A curriculum is ‘inclusive’ if it is ‘meaningful, relevant and accessible to all’ (Hocking, 2010:1).
Universities are increasingly being required to address the so-called attainment gap, namely that white students tend to graduate with higher degrees (2.1 and above) than their ‘BME’ (black and minority ethnic) peers. According to the Equality Challenge Unit (now part of Advance HE) in 2015/16, the gap was largest in England, where 78.8% of white qualifiers received a first/2:1 compared with 63.2% of BME qualifiers – a 15.6 percentage point gap. This disparity in attainment is also likely to be reflected in many law schools who will also be subject to the Office for Students requirements for universities to achieve strict targets to reduce their gaps. This Social and Legal Studies Association (SLSA) funded research project is therefore timely in focusing on embracing and reflecting increasing BME diversity in law school curricula. It aims to improve our understanding of the ‘inclusivity’ of contemporary law curricula to highlight instances of failure and success and to begin to co-develop an agenda for change supported by the legal profession. The project will do this by:
- Drawing on critical race theory (CRT), outsider jurisprudence and post/de-colonial theories and praxis to develop a conceptual framework through which to explore the concept of ‘inclusivity’ in the context of the perceptions, expectations and experiences of BME law students;
- Applying that conceptual framework, in collaboration with law students of colour and staff in law schools engaged in student success and/or race equality projects, to identify the extent of ‘inclusivity’ in law curricula, and the potential impact on the attainment of students of particular ‘race’ or ethnicity;
- Adopting an inclusive approach to the research by producing and disseminating an accessible resource with insights into processes and findings of good practice for academics as well as others in the legal sector.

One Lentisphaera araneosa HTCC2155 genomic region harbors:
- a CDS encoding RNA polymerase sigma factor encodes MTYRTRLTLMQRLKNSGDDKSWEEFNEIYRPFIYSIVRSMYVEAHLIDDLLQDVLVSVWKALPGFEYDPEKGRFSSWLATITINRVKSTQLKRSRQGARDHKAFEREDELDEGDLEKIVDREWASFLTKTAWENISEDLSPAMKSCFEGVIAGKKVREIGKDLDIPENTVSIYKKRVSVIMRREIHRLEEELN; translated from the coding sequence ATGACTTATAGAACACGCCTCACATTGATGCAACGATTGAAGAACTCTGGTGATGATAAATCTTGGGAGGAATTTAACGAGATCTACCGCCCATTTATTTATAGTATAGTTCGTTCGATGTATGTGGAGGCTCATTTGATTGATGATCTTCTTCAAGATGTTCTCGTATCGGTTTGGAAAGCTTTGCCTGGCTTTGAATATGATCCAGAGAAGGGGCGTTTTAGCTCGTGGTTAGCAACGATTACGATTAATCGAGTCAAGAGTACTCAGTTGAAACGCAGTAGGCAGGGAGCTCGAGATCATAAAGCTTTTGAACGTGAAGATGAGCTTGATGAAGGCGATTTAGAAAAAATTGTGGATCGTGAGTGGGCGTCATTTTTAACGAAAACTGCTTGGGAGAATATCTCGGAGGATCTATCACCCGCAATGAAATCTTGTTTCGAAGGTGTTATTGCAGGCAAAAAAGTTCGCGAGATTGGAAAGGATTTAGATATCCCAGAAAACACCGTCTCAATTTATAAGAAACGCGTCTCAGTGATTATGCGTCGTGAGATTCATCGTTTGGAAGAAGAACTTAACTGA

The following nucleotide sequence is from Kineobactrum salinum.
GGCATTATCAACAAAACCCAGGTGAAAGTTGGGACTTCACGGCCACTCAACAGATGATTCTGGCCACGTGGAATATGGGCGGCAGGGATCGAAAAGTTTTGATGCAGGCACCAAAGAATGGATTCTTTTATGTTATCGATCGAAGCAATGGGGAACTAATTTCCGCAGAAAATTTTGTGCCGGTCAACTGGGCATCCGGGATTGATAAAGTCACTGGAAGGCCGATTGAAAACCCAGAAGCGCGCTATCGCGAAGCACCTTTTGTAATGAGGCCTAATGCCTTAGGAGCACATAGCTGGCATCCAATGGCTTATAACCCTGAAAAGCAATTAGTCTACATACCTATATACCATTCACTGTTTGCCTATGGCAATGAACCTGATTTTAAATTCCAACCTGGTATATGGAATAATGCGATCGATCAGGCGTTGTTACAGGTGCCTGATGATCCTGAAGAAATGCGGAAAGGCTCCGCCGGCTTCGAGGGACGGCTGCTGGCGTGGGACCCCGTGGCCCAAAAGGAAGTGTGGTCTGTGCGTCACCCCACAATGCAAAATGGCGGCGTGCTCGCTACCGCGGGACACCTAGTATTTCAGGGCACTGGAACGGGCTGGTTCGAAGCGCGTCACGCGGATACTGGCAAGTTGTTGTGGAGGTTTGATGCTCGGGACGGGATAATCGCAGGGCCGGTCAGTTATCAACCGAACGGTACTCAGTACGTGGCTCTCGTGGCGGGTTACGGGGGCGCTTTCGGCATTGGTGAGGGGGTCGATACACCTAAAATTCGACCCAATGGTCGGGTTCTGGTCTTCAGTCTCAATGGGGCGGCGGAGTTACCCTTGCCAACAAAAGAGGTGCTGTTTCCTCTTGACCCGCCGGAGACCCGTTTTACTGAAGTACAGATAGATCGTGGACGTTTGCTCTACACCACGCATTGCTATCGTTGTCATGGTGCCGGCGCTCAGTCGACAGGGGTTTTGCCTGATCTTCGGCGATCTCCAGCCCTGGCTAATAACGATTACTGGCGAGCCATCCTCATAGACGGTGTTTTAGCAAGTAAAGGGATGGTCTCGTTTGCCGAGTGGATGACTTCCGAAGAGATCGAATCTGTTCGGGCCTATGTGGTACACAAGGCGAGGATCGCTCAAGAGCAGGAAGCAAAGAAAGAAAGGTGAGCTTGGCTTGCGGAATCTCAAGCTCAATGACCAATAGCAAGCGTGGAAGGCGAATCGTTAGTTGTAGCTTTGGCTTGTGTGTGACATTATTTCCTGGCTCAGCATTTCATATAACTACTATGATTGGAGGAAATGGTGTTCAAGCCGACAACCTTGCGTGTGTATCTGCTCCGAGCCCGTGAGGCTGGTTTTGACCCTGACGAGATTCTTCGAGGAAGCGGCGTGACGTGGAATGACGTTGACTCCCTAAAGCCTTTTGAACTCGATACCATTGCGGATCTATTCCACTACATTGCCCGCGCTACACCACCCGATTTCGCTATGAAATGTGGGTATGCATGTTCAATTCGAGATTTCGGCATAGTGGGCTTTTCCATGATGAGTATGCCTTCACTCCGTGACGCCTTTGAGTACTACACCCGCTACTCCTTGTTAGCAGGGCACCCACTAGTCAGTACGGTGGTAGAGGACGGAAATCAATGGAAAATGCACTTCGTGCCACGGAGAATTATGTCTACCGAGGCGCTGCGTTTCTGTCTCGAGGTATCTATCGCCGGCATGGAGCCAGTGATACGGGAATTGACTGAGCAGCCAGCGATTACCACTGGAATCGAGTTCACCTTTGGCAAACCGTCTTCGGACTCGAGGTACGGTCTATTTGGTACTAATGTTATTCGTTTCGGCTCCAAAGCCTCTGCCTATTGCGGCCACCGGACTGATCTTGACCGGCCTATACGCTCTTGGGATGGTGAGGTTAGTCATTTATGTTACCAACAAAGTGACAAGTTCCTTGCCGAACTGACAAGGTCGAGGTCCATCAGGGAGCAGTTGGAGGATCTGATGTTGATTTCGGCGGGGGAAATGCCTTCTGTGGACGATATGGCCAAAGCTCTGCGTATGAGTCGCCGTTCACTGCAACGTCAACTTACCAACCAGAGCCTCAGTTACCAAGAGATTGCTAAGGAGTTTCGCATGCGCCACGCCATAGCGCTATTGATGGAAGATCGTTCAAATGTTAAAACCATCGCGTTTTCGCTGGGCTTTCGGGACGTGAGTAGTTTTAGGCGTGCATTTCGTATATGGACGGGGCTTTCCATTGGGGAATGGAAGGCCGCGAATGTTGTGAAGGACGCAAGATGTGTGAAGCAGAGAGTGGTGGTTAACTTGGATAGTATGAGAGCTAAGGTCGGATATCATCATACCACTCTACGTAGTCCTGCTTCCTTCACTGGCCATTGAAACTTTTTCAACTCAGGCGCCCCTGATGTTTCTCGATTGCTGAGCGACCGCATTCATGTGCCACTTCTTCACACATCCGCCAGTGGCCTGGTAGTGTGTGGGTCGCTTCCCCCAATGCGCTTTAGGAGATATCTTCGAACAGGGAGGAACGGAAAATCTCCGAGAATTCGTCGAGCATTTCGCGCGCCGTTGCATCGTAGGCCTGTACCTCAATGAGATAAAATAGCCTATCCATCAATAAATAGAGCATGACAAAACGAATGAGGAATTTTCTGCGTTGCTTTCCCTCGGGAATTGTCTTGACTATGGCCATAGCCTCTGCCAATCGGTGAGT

A variety of initiatives have been launched to address attainment diparites, most notably by Kingston University including using key performance indicators (KPI) to ensure institutional commitment; a value-added metric which measures whether students have out-performed or under-performed compared with what was expected when entering university; and an Inclusive curriculum framework to help staff to think constructively about diversifying the curriculum.
However, these initiatives do not necessarily take account of the ethical imperative inherent in CRT and decoloniality to understand the role of power in how certain racialised (as well as gendered, classed and cis) forms of knowledge come to be promulgated through the education system and circulate to what becomes known as the ‘canon’ (See: ‘Decolonizing Universities’ Bhambra et al, 2017 and ‘Dismantling Race in HE’, Arday and Mirza, 2018). Moreover, the existing leading initiatives are not specifically formulated for law schools and legal education taking into account regulatory requirements or professional law bodies being conditioned to expect specific type of knowledge in new entrants, disregarding non-traditional knowledge as surplus or left to be valued by market forces there seems to be little impetus for change in this area (R. A. MacDonald and T. B. McMorrow, ‘decolonizing law school’. (2014) 51:4 Alberta Law Review, pp. 717-737.
Nevertheless, there are methods and ways to ‘decolonize’ the curriculum or make it more inclusive that already exist as highlighted by CRT and outsider jurisprudence as well as in practice in law schools, particularly those with a critical or law-in-context ethos. This research project is therefore necessary in highlighting and furthering our understanding of effective approaches within legal education and knowledge production; both within core subject areas as well as those where critical approaches are often deemed to have a more rightful place. It also builds upon the decolonising the curriculum project by University of Kent students in 2018/19 led by Dr Jivraj. See here for more information on this project and how it is being taken forward by the Centre for Race, Sexuality and Gender Justice (SeRGJ) of which Dr Jivraj is Co-Director.
If you are a university law teacher and would like to participate in the online survey please click here and/or if you are willing to be interviewed for the project please contact Dr Suhraiya Jivraj on firstname.lastname@example.org.
The project runs from May 2019 – September 2020.